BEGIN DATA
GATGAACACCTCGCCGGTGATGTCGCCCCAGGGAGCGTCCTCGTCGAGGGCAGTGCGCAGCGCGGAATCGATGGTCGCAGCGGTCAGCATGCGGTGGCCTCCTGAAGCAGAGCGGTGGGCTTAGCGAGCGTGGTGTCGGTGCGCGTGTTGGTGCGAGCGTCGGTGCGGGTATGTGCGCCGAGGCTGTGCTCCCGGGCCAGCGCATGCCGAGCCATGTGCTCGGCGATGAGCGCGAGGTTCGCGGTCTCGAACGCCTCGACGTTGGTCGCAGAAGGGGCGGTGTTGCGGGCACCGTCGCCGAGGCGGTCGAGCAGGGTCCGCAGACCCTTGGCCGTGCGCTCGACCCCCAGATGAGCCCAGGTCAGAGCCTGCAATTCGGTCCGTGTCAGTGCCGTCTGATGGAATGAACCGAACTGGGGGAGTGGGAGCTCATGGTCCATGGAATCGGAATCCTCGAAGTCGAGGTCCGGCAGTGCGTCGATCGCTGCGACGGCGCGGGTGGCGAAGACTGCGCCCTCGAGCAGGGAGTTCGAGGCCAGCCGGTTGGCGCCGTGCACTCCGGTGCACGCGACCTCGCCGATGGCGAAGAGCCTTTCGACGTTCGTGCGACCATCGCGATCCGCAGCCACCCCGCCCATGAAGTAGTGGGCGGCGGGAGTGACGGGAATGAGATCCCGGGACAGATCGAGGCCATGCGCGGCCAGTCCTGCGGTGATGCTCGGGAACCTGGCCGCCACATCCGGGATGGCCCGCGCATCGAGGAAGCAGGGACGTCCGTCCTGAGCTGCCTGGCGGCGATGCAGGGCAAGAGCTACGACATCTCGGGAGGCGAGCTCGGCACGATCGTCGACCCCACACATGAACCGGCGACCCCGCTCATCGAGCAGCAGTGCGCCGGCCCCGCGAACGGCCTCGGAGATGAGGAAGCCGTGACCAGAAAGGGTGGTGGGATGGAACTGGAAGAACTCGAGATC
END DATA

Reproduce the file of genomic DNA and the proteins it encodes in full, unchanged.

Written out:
GATGAACACCTCGCCGGTGATGTCGCCCCAGGGAGCGTCCTCGTCGAGGGCAGTGCGCAGCGCGGAATCGATGGTCGCAGCGGTCAGCATGCGGTGGCCTCCTGAAGCAGAGCGGTGGGCTTAGCGAGCGTGGTGTCGGTGCGCGTGTTGGTGCGAGCGTCGGTGCGGGTATGTGCGCCGAGGCTGTGCTCCCGGGCCAGCGCATGCCGAGCCATGTGCTCGGCGATGAGCGCGAGGTTCGCGGTCTCGAACGCCTCGACGTTGGTCGCAGAAGGGGCGGTGTTGCGGGCACCGTCGCCGAGGCGGTCGAGCAGGGTCCGCAGACCCTTGGCCGTGCGCTCGACCCCCAGATGAGCCCAGGTCAGAGCCTGCAATTCGGTCCGTGTCAGTGCCGTCTGATGGAATGAACCGAACTGGGGGAGTGGGAGCTCATGGTCCATGGAATCGGAATCCTCGAAGTCGAGGTCCGGCAGTGCGTCGATCGCTGCGACGGCGCGGGTGGCGAAGACTGCGCCCTCGAGCAGGGAGTTCGAGGCCAGCCGGTTGGCGCCGTGCACTCCGGTGCACGCGACCTCGCCGATGGCGAAGAGCCTTTCGACGTTCGTGCGACCATCGCGATCCGCAGCCACCCCGCCCATGAAGTAGTGGGCGGCGGGAGTGACGGGAATGAGATCCCGGGACAGATCGAGGCCATGCGCGGCCAGTCCTGCGGTGATGCTCGGGAACCTGGCCGCCACATCCGGGATGGCCCGCGCATCGAGGAAGCAGGGACGTCCGTCCTGAGCTGCCTGGCGGCGATGCAGGGCAAGAGCTACGACATCTCGGGAGGCGAGCTCGGCACGATCGTCGACCCCACACATGAACCGGCGACCCCGCTCATCGAGCAGCAGTGCGCCGGCCCCGCGAACGGCCTCGGAGATGAGGAAGCCGTGACCAGAAAGGGTGGTGGGATGGAACTGGAAGAACTCGAGATC